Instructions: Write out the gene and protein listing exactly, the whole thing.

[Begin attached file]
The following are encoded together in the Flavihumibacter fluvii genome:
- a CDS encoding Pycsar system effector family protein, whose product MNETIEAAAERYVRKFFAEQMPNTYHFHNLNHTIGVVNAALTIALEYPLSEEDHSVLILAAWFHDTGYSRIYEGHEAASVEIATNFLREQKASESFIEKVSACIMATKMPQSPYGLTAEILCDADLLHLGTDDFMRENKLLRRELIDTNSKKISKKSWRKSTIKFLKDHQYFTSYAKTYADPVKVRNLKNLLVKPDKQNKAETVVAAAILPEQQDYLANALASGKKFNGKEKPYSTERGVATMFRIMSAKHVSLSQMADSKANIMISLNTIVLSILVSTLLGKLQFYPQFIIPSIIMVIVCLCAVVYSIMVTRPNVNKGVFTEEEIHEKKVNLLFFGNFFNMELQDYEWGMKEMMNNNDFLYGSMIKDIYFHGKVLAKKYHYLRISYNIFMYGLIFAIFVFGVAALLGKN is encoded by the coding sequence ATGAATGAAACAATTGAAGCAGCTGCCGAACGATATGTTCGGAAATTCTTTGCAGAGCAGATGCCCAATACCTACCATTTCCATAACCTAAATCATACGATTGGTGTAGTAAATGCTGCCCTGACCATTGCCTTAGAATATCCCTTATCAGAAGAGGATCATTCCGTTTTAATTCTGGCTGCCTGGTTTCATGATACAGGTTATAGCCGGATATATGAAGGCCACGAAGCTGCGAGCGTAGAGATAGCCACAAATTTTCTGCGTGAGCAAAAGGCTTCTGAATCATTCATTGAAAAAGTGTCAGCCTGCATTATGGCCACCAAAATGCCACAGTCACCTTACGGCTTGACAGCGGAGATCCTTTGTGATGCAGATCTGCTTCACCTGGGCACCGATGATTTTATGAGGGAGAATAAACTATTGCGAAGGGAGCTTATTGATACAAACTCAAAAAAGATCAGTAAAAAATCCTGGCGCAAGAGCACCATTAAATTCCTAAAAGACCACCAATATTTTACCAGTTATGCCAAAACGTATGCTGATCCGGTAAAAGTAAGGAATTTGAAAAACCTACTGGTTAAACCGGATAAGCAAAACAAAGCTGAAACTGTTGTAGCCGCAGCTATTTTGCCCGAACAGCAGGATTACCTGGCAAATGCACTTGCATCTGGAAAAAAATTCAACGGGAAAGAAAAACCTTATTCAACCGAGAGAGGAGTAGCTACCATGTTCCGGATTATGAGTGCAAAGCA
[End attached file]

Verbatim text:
The following are encoded together in the Flavihumibacter fluvii genome:
- a CDS encoding Pycsar system effector family protein, whose product MNETIEAAAERYVRKFFAEQMPNTYHFHNLNHTIGVVNAALTIALEYPLSEEDHSVLILAAWFHDTGYSRIYEGHEAASVEIATNFLREQKASESFIEKVSACIMATKMPQSPYGLTAEILCDADLLHLGTDDFMRENKLLRRELIDTNSKKISKKSWRKSTIKFLKDHQYFTSYAKTYADPVKVRNLKNLLVKPDKQNKAETVVAAAILPEQQDYLANALASGKKFNGKEKPYSTERGVATMFRIMSAKHVSLSQMADSKANIMISLNTIVLSILVSTLLGKLQFYPQFIIPSIIMVIVCLCAVVYSIMVTRPNVNKGVFTEEEIHEKKVNLLFFGNFFNMELQDYEWGMKEMMNNNDFLYGSMIKDIYFHGKVLAKKYHYLRISYNIFMYGLIFAIFVFGVAALLGKN is encoded by the coding sequence ATGAATGAAACAATTGAAGCAGCTGCCGAACGATATGTTCGGAAATTCTTTGCAGAGCAGATGCCCAATACCTACCATTTCCATAACCTAAATCATACGATTGGTGTAGTAAATGCTGCCCTGACCATTGCCTTAGAATATCCCTTATCAGAAGAGGATCATTCCGTTTTAATTCTGGCTGCCTGGTTTCATGATACAGGTTATAGCCGGATATATGAAGGCCACGAAGCTGCGAGCGTAGAGATAGCCACAAATTTTCTGCGTGAGCAAAAGGCTTCTGAATCATTCATTGAAAAAGTGTCAGCCTGCATTATGGCCACCAAAATGCCACAGTCACCTTACGGCTTGACAGCGGAGATCCTTTGTGATGCAGATCTGCTTCACCTGGGCACCGATGATTTTATGAGGGAGAATAAACTATTGCGAAGGGAGCTTATTGATACAAACTCAAAAAAGATCAGTAAAAAATCCTGGCGCAAGAGCACCATTAAATTCCTAAAAGACCACCAATATTTTACCAGTTATGCCAAAACGTATGCTGATCCGGTAAAAGTAAGGAATTTGAAAAACCTACTGGTTAAACCGGATAAGCAAAACAAAGCTGAAACTGTTGTAGCCGCAGCTATTTTGCCCGAACAGCAGGATTACCTGGCAAATGCACTTGCATCTGGAAAAAAATTCAACGGGAAAGAAAAACCTTATTCAACCGAGAGAGGAGTAGCTACCATGTTCCGGATTATGAGTGCAAAGCA